Sunday, March 05, 2006

What camera should you buy?

Over and over again, people who know about my hobby will ask me, "What camera should I get?" I think all of us who have heard this question wish that we had a dollar for every time we've been asked this question.

My standard response is nearly always, "Well, how much do you want to spend?" I've found that what people are really asking me is "How do I get the best camera for the amount of money I want to spend?"

With that said, there's some things to consider when buying a camera these days. Anyone looking to get a camera who doesn't have any idea of the options needs to take these issues into account:
  1. Film vs. digital-dollar for dollar, film cameras are far, far less expensive. If you are on a budget, film is still an excellent option, except that you will pay for film, processing, and prints. With the Internet and computers, digital photography has surpassed film photography in popularity, and the instant feedback is invaluable in getting good photos and learning photography skills. So, choose based on your budget and needs.
  2. How much do you want to spend?--your camera choice is dictated by the cost of equipment. Cameras with more features usually cost more. For digital, increased prices usually means increased resolution (megapixels) and/or features. The cheapest digital cameras may not have a review screen, zoom lens or a built-in flash; a film camera at the same price will have a lot more features. And don't forget about accessories--for example, a digital camera will need memory cards and a single-lens reflex camera is going to need a lens and external hot shoe flash.
  3. What do you want to do with the camera?--If you want to photograph a fast-moving indoor basketball game, your needs are different from the person wanting to photograph the family vacation. Hence, your choice of camera will be dictated by your needs and what you want to do. Consider what you want to do or accomplish and choose your camera accordingly.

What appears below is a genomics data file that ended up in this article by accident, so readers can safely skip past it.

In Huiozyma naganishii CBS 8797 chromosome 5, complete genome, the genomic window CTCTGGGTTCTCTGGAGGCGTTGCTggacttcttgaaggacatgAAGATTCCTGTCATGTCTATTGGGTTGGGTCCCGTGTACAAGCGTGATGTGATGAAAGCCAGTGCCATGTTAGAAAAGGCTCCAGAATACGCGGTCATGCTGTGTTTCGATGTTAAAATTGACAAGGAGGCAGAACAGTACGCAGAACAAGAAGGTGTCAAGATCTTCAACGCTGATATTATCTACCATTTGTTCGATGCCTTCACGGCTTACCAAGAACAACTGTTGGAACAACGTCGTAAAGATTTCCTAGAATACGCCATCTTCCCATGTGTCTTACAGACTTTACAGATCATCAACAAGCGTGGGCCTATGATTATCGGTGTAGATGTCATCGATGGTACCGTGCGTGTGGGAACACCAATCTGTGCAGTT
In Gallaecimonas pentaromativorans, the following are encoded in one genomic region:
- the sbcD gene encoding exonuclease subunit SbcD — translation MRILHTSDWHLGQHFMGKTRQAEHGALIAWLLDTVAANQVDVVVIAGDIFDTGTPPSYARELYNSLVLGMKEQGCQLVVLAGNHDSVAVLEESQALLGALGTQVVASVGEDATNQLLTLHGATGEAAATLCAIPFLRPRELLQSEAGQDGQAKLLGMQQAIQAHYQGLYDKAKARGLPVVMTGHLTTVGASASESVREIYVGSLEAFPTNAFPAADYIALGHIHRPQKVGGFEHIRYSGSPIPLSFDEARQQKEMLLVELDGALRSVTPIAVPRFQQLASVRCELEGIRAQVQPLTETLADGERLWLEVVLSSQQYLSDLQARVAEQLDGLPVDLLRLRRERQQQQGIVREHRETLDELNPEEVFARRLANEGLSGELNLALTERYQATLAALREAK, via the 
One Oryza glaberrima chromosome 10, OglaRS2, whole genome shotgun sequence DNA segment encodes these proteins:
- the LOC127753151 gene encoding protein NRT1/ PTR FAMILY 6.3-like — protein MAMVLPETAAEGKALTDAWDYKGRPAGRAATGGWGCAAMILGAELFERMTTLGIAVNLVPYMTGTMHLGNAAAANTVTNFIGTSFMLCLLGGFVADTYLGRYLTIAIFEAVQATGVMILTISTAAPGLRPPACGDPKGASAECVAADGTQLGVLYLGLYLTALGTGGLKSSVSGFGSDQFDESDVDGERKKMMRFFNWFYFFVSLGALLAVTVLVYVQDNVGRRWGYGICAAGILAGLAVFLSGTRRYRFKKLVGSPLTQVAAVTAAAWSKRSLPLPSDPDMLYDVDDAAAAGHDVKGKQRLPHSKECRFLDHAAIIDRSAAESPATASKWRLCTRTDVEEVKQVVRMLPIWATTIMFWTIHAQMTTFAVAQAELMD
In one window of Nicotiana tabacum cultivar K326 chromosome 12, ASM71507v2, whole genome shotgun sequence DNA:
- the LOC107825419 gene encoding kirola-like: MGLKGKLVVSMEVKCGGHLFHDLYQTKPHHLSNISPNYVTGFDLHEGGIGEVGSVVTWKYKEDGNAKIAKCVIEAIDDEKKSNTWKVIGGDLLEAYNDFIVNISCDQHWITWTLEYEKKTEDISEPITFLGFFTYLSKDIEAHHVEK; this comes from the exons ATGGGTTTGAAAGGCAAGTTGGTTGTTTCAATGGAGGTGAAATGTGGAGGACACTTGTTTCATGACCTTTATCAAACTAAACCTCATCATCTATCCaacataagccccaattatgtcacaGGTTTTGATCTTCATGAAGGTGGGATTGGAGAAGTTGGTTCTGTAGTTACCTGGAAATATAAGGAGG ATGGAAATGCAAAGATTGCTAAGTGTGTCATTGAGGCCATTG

4. Do you already have equipment?--If you have Nikon lenses, choose a product compatible with those lenses. If you have Canon AF lenses, choose a product compatible with those lenses. If you've a collection of Pentax gear, why would you choose a product line that renders that gear useless? Do you have a bunch of memory cards of a specific type? Then try to choose a camera that will use time, unless they are too small or obsolete (like SmartMedia).
  5. Avoid technical dead ends--don't buy technology that's out of date or a dead end. So, don't get a floppy disk camera. For memory formats, compact flash and secure digital are likely to be the big winners. Sony's memory stick is not widely adopted, and therefore is heavily dependent upon Sony for its future. SmartMedia is dead. xD is used by Fujifilm and Olympus, but probably won't last. Low megapixel digitals just don't cut it either-some cell phones now have higher megapixel counts than expensive mid-level digitals of a just 6 years ago (2000). The point is--don't lock yourself into a dead end, or you'll just have to buy another camera anyway.
  6. Actually handle some cameras--each camera is laid out differently. Each camera will feel different in your hands. Go to a store and "test drive" some cameras to see which ones feel right to you, which ones have the buttons in the right place, and which ones you can immediately rule out.
  7. Do some online comparisons--Check out the online camera sites for comparisons and reviews. There's: , , and for starters. You can do price comparisons at and .

So, while making no specific recommendations here, thus saving me from having to update this post each time a new camera is released, I think there's enough here to help guide you in choosing the correct camera for your budget and needs. One thing is for sure--no matter what you buy, something better will eventually come out. Don't let that stop you from enjoying some photography!


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